Supermarkets ordered to help reduce food waste

Environment secretary says Britain needs a "radical rethink" of the way it produces and consumes foo

Buy-one, get-one-free offers could be phased out from supermarkets under government plans to reduce Britain's huge food wastage.

Instead of these 'bogof' deals, supermarkets could be told to offer half-price deals and package food in a greater range of sizes, to cater for single people as well as for families.

Hilary Benn, the Environment Secretary, warned that a "radical rethink" of the way Britain produces and consumes food is needed.

According to the environment department, eliminating food waste would cut carbon emissions equivalent to taking a fifth of Britain's cars off the roads. The government is also keen to drastically cut packaging from food by 2020 and to promote reuse and recycling.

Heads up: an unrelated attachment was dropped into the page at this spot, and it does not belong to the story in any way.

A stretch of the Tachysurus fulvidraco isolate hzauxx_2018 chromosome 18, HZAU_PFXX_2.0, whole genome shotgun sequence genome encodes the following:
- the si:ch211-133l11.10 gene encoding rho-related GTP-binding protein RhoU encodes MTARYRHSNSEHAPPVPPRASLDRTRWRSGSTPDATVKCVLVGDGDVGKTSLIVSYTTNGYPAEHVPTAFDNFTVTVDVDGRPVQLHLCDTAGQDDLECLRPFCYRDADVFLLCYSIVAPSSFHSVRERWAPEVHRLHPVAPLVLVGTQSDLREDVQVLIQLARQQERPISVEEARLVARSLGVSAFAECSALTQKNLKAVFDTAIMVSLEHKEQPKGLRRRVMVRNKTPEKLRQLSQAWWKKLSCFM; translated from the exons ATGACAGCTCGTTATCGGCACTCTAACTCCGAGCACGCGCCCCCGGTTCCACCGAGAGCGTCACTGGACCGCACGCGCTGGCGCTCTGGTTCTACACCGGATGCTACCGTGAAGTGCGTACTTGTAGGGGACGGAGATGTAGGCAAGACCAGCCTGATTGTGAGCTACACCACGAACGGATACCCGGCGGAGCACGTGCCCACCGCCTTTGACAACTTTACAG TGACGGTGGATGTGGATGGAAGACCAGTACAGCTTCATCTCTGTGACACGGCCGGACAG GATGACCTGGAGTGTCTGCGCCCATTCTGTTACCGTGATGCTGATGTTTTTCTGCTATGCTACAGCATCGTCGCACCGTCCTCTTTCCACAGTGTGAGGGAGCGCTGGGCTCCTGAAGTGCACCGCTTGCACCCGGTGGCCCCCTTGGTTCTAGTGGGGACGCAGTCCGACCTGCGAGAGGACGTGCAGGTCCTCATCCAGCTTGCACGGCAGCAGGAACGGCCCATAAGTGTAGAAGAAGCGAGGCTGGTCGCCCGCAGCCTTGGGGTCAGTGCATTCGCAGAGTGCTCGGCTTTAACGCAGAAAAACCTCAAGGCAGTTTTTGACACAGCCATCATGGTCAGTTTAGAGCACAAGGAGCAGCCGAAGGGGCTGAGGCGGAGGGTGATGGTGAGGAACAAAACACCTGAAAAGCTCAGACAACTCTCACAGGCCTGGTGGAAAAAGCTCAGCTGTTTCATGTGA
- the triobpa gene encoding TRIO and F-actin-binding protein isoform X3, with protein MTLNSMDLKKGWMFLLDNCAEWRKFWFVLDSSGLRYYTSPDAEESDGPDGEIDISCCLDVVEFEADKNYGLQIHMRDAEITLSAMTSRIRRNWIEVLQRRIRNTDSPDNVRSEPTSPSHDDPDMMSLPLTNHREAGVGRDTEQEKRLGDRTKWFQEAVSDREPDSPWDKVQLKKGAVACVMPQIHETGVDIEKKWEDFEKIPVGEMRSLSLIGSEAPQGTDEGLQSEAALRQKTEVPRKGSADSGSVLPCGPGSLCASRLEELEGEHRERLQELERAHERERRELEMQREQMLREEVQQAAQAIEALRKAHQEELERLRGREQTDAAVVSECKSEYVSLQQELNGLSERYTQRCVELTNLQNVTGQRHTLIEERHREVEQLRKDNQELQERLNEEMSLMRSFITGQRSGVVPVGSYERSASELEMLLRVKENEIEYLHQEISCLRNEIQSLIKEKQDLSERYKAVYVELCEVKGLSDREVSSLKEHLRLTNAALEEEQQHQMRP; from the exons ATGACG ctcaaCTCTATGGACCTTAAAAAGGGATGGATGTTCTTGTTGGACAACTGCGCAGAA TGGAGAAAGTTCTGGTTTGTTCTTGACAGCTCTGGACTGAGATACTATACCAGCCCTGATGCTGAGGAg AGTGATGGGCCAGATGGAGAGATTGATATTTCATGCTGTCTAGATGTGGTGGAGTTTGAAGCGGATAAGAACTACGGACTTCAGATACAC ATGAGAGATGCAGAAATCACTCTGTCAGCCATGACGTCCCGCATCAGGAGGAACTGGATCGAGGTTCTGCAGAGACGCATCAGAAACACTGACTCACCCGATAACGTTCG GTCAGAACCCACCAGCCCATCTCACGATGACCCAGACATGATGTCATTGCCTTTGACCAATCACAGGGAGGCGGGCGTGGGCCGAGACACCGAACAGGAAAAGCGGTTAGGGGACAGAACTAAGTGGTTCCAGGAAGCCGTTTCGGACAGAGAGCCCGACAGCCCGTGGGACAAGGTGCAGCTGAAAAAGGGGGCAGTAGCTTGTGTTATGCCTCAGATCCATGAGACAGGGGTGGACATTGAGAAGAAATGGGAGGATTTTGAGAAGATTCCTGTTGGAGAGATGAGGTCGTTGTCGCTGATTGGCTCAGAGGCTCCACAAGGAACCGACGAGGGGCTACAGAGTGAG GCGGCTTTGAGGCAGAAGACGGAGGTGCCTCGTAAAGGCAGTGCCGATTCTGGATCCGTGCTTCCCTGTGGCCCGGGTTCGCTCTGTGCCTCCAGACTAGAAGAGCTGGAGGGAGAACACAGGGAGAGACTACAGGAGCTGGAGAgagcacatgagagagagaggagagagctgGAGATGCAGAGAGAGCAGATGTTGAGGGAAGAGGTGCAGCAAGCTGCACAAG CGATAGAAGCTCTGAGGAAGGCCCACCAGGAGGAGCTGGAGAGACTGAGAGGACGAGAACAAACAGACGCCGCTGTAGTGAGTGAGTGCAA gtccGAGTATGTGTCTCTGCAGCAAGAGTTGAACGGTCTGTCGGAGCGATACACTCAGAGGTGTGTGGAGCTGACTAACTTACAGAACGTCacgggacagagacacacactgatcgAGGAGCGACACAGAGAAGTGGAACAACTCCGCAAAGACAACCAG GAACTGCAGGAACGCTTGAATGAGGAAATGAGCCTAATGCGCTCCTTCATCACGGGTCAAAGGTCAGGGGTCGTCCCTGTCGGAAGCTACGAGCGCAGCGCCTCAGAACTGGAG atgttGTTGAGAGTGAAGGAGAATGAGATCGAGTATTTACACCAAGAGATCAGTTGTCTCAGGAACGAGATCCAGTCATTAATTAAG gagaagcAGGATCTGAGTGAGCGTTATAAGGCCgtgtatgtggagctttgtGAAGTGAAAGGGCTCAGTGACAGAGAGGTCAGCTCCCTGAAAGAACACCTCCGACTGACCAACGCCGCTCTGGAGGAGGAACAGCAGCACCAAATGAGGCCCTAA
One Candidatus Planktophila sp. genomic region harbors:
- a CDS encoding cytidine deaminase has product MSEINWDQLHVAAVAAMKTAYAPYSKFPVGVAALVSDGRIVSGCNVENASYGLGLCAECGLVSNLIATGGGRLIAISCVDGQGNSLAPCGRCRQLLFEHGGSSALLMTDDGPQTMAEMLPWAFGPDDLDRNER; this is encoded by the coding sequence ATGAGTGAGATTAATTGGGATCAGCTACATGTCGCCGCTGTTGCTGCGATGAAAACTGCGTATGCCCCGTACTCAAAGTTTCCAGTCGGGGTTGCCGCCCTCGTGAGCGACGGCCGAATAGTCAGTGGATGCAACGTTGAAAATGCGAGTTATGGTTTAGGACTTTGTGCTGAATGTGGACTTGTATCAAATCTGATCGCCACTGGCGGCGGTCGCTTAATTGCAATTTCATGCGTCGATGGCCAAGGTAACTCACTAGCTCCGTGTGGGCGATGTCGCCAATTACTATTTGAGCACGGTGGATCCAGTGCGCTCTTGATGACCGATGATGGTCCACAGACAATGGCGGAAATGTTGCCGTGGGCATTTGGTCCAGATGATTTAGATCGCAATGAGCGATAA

Benn was speaking as he launched the government's new food strategy document, which revealed that prices have risen sharply in the last two years, largely as a result of increased energy costs, after decades of falling food prices.

The Department for Environment, Food, and Rural Affairs will demand that stores agree to a tough target on reducing food waste, or face legislation forcing them to do so. 'Bogofs' are one of the main reasons why a third of all food is wasted, according to a report on food security and sustainability.

According to Wrap, the government's waste watchdog, households throw away 4.1 million tonnes of food each year that could have been eaten if it was managed better. Food waste costs the average household £420 a year, and the average person throws away more than their own weight in food annually.

Benn is also seeking to relax restrictions on GM food, by permitting more trials of GM crops in Britain.